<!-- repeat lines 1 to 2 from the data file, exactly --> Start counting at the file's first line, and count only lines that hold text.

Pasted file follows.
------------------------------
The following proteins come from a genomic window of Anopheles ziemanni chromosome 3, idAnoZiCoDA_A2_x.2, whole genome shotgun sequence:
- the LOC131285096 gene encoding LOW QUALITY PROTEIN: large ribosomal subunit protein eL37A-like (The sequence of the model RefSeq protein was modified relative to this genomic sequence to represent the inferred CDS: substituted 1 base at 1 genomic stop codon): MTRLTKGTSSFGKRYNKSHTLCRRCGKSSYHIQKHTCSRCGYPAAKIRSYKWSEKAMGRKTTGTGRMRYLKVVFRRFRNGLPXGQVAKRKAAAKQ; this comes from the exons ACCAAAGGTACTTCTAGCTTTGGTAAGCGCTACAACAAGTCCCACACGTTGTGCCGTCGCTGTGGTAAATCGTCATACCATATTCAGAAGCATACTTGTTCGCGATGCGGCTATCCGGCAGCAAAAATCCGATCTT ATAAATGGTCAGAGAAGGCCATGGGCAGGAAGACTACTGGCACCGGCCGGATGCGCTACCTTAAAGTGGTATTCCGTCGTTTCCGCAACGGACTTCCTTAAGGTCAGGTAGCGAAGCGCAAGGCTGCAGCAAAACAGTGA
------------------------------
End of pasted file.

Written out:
The following proteins come from a genomic window of Anopheles ziemanni chromosome 3, idAnoZiCoDA_A2_x.2, whole genome shotgun sequence:
- the LOC131285096 gene encoding LOW QUALITY PROTEIN: large ribosomal subunit protein eL37A-like (The sequence of the model RefSeq protein was modified relative to this genomic sequence to represent the inferred CDS: substituted 1 base at 1 genomic stop codon): MTRLTKGTSSFGKRYNKSHTLCRRCGKSSYHIQKHTCSRCGYPAAKIRSYKWSEKAMGRKTTGTGRMRYLKVVFRRFRNGLPXGQVAKRKAAAKQ; this comes from the exons ACCAAAGGTACTTCTAGCTTTGGTAAGCGCTACAACAAGTCCCACACGTTGTGCCGTCGCTGTGGTAAATCGTCATACCATATTCAGAAGCATACTTGTTCGCGATGCGGCTATCCGGCAGCAAAAATCCGATCTT ATAAATGGTCAGAGAAGGCCATGGGCAGGAAGACTACTGGCACCGGCCGGATGCGCTACCTTAAAGTGGTATTCCGTCGTTTCCGCAACGGACTTCCTTAAGGTCAGGTAGCGAAGCGCAAGGCTGCAGCAAAACAGTGA